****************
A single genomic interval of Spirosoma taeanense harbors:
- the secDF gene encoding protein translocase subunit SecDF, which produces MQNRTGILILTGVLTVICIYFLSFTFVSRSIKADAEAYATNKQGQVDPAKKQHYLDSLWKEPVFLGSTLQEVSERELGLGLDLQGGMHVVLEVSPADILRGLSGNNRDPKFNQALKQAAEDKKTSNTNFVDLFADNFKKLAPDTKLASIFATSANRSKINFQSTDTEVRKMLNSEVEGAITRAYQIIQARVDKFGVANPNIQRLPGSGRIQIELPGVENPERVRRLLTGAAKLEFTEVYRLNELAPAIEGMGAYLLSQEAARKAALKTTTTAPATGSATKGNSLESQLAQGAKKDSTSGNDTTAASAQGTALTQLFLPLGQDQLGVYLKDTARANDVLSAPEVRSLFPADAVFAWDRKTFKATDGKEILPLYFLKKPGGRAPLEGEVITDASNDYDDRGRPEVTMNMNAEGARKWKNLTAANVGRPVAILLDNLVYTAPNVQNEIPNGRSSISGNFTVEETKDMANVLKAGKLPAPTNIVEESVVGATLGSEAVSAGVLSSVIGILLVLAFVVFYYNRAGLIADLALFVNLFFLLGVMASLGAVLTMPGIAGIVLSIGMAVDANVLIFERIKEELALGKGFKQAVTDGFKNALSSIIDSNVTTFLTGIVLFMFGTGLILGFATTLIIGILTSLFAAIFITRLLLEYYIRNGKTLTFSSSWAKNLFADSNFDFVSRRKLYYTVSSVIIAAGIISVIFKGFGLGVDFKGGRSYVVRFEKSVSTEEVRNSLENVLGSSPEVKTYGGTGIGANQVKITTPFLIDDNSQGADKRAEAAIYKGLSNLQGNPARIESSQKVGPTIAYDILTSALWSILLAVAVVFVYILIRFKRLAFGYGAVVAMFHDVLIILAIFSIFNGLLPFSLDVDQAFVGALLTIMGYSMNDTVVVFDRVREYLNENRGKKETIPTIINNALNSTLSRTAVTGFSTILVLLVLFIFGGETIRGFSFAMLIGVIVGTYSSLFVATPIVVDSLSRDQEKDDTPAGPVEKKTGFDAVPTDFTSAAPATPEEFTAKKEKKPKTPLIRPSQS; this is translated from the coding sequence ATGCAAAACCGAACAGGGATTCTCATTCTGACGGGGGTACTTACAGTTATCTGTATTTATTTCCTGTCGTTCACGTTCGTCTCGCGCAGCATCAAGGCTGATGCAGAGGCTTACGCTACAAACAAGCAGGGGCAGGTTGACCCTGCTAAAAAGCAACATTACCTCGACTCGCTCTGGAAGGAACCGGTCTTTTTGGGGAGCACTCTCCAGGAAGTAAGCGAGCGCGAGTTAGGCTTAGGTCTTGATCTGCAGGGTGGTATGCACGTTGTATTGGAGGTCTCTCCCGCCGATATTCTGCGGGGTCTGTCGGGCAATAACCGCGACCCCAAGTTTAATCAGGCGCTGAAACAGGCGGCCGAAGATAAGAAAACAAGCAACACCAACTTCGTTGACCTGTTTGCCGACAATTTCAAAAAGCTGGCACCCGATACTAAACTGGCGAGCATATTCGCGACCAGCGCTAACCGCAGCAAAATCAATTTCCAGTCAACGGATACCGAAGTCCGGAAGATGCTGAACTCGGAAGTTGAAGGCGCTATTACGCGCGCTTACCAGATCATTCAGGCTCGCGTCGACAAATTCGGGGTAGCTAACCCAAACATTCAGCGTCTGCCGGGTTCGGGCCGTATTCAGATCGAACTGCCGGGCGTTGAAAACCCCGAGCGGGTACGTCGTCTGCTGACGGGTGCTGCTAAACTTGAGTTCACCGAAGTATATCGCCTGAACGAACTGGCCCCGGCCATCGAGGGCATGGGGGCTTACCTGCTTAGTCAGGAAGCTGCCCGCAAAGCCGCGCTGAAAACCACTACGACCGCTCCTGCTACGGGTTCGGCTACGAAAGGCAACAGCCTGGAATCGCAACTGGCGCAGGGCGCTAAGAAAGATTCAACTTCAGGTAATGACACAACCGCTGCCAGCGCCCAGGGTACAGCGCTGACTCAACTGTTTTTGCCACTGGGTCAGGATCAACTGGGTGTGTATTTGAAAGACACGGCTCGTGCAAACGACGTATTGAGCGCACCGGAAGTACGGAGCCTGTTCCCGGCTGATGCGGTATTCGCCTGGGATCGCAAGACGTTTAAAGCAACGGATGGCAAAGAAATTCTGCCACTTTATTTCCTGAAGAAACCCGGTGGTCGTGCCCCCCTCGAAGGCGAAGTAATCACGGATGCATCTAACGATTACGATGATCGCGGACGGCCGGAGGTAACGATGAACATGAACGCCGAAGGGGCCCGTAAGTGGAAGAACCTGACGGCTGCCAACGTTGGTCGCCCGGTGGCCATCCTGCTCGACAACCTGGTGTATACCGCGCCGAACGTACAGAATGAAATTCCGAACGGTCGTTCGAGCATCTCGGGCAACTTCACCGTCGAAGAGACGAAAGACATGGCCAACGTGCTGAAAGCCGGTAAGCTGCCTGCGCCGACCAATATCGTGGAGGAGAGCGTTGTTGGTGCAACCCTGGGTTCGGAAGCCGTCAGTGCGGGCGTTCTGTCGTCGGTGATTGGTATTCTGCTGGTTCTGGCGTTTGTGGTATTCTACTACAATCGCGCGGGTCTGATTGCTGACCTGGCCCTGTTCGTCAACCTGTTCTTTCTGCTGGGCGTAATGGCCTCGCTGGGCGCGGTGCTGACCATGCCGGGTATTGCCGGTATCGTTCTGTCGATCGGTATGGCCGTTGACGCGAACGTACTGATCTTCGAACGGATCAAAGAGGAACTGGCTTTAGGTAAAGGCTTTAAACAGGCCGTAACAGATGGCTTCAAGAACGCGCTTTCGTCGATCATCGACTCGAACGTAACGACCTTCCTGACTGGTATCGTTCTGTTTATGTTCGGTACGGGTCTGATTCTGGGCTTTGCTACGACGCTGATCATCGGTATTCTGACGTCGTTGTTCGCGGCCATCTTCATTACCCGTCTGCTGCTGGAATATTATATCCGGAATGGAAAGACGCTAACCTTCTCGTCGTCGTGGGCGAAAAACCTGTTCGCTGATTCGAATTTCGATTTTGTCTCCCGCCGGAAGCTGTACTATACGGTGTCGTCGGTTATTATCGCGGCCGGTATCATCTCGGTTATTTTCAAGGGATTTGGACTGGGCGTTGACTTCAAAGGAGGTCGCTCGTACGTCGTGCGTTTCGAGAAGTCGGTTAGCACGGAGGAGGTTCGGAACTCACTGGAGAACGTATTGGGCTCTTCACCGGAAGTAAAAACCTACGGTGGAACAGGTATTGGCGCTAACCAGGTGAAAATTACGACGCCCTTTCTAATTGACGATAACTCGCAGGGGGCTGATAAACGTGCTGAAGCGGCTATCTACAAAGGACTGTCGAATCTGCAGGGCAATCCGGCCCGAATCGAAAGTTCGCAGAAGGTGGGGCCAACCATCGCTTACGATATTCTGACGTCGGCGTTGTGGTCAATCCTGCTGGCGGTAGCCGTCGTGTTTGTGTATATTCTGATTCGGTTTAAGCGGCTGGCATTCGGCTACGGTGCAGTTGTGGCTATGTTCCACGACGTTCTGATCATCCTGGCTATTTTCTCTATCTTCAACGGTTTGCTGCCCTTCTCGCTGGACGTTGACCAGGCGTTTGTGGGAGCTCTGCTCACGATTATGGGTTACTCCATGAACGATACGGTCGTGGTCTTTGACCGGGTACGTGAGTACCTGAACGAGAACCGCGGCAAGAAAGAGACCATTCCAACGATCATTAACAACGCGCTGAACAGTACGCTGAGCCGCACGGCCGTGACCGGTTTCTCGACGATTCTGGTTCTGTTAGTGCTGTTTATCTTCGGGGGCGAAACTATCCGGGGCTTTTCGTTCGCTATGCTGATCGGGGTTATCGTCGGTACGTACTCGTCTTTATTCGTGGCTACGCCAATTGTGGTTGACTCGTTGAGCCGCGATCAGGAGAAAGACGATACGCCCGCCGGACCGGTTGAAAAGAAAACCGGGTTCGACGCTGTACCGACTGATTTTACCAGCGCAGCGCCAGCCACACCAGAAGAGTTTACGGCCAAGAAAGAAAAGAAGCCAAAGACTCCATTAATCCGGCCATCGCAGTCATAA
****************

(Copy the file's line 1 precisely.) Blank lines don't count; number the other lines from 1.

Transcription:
A single genomic interval of Spirosoma taeanense harbors: